MOLLUSCAN RADIOCARBON AS A PROXY FOR EL NIÑO-RELATED UPWELLING VARIATION IN PERU
Samples taken from portions of the shell precipitated prior to the El Niño warm event (before the diagnostic growth break) had a mean value of 1.0, with a maximum seasonal range of 1.8. During the warm event (after the growth break) there was an abrupt increase to 11.1. Aragonite precipitated near the margin of the valve had radiocarbon values approaching those present before the growth break.
We attribute this radiocarbon distribution to variations in vertical mixing of bicarbonate from modern surface waters and more ancient upwelled water. As an El Niño event begins and the thermocline deepens, less vertical mixing occurs. Thus, radiocarbon values in shell precipitated during El Niño appear younger (more positive) relative to non-El Niño periods, which represent periods of more intense upwelling. The results from the modern specimen validate the use of molluscan radiocarbon as a proxy of upwelling conditions related to ENSO and suggest its utility in both physical oceanography and paleoclimatology.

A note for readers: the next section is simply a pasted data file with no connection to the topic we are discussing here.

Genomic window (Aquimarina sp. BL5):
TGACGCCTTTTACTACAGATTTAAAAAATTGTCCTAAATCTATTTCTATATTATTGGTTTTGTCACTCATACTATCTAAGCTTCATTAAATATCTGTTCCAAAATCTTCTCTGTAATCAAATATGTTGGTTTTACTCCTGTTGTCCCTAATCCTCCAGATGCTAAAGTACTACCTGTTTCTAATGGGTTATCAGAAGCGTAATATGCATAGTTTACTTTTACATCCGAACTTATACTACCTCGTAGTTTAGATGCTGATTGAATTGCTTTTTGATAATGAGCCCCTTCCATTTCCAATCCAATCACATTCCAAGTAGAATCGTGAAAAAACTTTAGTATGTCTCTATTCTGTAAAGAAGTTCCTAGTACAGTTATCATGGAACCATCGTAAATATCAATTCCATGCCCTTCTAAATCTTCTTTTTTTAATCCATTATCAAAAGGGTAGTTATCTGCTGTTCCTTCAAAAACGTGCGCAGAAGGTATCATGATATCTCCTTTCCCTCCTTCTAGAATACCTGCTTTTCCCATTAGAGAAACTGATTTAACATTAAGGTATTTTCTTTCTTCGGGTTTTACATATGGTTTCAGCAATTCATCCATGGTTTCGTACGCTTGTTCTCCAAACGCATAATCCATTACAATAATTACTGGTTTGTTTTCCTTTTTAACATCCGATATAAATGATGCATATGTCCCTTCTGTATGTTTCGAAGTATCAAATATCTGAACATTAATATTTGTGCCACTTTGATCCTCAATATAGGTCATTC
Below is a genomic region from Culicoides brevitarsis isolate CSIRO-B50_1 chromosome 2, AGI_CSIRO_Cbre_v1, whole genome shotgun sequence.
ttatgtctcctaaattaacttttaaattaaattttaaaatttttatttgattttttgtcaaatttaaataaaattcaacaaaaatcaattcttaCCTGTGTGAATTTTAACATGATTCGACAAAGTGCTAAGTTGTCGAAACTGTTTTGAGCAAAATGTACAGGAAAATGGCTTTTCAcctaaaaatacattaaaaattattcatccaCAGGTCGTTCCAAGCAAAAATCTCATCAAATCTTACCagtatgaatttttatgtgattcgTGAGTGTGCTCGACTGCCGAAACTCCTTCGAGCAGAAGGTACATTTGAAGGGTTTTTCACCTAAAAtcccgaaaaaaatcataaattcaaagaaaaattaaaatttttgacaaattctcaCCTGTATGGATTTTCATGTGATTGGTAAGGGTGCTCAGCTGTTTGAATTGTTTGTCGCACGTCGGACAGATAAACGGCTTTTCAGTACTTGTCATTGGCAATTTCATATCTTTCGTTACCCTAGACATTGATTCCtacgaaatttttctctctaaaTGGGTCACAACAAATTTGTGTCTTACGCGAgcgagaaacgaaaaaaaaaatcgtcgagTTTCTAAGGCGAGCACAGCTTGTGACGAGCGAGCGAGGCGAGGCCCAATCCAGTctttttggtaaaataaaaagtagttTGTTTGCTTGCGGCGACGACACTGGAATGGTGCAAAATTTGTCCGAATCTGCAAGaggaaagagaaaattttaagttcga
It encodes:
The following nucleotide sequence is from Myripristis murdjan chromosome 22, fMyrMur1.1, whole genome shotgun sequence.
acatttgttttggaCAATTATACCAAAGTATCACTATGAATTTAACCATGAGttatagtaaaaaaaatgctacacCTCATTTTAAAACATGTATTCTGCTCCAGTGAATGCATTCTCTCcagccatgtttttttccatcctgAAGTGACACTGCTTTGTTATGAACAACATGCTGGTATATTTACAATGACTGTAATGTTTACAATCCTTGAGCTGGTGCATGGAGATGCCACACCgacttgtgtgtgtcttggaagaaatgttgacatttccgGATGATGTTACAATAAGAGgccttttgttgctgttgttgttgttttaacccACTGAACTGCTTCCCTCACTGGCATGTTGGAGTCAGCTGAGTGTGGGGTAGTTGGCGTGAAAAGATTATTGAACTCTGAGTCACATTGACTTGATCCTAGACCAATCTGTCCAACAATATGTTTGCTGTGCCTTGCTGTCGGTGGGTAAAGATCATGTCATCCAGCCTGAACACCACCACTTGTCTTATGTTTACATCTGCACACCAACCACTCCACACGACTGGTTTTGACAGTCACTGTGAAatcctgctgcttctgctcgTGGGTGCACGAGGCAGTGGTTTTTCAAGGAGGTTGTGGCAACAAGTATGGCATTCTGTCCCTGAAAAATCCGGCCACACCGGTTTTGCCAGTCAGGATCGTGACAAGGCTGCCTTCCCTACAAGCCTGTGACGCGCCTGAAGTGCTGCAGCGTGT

A T. procerum valve dating to 5830±90 uncalibrated yrs. BP. (based on stratigraphically bracketed charcoal samples), excavated from the archaeological site of Ostra, was sampled using the same methods as the modern valve to illustrate a potential application of the proxy. This sample's combined radiocarbon and oxygen isotope profiles permit evaluation of predicted variation in mid-Holocene changes in ENSO-related upwelling intensity. These preliminary data suggest that upwelling off northern Peru may have intensified after 5000 yrs. BP.